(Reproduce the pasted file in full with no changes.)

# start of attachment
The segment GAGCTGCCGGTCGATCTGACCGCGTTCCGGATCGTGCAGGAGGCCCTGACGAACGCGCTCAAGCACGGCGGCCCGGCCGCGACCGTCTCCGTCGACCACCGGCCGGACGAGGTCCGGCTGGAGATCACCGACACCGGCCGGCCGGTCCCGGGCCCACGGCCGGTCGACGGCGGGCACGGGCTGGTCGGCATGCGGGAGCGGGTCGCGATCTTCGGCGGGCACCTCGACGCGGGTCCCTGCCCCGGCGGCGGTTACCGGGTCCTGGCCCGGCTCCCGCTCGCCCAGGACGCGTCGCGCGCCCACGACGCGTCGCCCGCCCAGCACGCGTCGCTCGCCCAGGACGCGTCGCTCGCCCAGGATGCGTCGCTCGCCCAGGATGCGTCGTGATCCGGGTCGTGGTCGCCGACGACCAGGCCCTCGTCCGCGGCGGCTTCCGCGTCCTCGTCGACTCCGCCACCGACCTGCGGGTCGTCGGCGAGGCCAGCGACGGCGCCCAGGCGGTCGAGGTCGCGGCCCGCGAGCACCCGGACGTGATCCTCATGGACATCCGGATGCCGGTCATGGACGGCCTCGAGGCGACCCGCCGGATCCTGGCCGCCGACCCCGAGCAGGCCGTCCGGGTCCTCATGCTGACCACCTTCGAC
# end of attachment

The segment GAGCTGCCGGTCGATCTGACCGCGTTCCGGATCGTGCAGGAGGCCCTGACGAACGCGCTCAAGCACGGCGGCCCGGCCGCGACCGTCTCCGTCGACCACCGGCCGGACGAGGTCCGGCTGGAGATCACCGACACCGGCCGGCCGGTCCCGGGCCCACGGCCGGTCGACGGCGGGCACGGGCTGGTCGGCATGCGGGAGCGGGTCGCGATCTTCGGCGGGCACCTCGACGCGGGTCCCTGCCCCGGCGGCGGTTACCGGGTCCTGGCCCGGCTCCCGCTCGCCCAGGACGCGTCGCGCGCCCACGACGCGTCGCCCGCCCAGCACGCGTCGCTCGCCCAGGACGCGTCGCTCGCCCAGGATGCGTCGCTCGCCCAGGATGCGTCGTGATCCGGGTCGTGGTCGCCGACGACCAGGCCCTCGTCCGCGGCGGCTTCCGCGTCCTCGTCGACTCCGCCACCGACCTGCGGGTCGTCGGCGAGGCCAGCGACGGCGCCCAGGCGGTCGAGGTCGCGGCCCGCGAGCACCCGGACGTGATCCTCATGGACATCCGGATGCCGGTCATGGACGGCCTCGAGGCGACCCGCCGGATCCTGGCCGCCGACCCCGAGCAGGCCGTCCGGGTCCTCATGCTGACCACCTTCGAC